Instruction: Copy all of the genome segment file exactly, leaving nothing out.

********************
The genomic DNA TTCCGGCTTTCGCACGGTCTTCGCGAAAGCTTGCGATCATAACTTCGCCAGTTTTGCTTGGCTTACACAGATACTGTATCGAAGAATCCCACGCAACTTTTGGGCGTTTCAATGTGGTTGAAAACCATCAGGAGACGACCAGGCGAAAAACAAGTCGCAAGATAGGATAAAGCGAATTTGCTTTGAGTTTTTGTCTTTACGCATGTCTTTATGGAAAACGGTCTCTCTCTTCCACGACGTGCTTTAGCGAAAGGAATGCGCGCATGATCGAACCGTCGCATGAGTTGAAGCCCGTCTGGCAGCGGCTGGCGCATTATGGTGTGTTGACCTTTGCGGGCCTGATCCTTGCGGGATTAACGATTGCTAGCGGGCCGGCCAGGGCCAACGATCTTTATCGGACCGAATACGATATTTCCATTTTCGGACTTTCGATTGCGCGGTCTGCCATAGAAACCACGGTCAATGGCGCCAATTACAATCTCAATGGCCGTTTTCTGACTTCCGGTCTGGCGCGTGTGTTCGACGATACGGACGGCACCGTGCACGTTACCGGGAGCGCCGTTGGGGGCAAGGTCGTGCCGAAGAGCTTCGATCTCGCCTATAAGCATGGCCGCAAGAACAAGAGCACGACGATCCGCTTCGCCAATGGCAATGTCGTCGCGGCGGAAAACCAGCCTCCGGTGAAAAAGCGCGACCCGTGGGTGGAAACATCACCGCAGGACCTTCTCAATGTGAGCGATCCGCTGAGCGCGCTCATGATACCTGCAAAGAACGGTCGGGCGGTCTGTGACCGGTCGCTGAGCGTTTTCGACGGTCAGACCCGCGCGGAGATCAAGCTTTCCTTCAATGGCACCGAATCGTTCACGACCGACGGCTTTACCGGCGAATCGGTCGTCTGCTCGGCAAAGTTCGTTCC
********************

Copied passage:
The genomic DNA TTCCGGCTTTCGCACGGTCTTCGCGAAAGCTTGCGATCATAACTTCGCCAGTTTTGCTTGGCTTACACAGATACTGTATCGAAGAATCCCACGCAACTTTTGGGCGTTTCAATGTGGTTGAAAACCATCAGGAGACGACCAGGCGAAAAACAAGTCGCAAGATAGGATAAAGCGAATTTGCTTTGAGTTTTTGTCTTTACGCATGTCTTTATGGAAAACGGTCTCTCTCTTCCACGACGTGCTTTAGCGAAAGGAATGCGCGCATGATCGAACCGTCGCATGAGTTGAAGCCCGTCTGGCAGCGGCTGGCGCATTATGGTGTGTTGACCTTTGCGGGCCTGATCCTTGCGGGATTAACGATTGCTAGCGGGCCGGCCAGGGCCAACGATCTTTATCGGACCGAATACGATATTTCCATTTTCGGACTTTCGATTGCGCGGTCTGCCATAGAAACCACGGTCAATGGCGCCAATTACAATCTCAATGGCCGTTTTCTGACTTCCGGTCTGGCGCGTGTGTTCGACGATACGGACGGCACCGTGCACGTTACCGGGAGCGCCGTTGGGGGCAAGGTCGTGCCGAAGAGCTTCGATCTCGCCTATAAGCATGGCCGCAAGAACAAGAGCACGACGATCCGCTTCGCCAATGGCAATGTCGTCGCGGCGGAAAACCAGCCTCCGGTGAAAAAGCGCGACCCGTGGGTGGAAACATCACCGCAGGACCTTCTCAATGTGAGCGATCCGCTGAGCGCGCTCATGATACCTGCAAAGAACGGTCGGGCGGTCTGTGACCGGTCGCTGAGCGTTTTCGACGGTCAGACCCGCGCGGAGATCAAGCTTTCCTTCAATGGCACCGAATCGTTCACGACCGACGGCTTTACCGGCGAATCGGTCGTCTGCTCGGCAAAGTTCGTTCC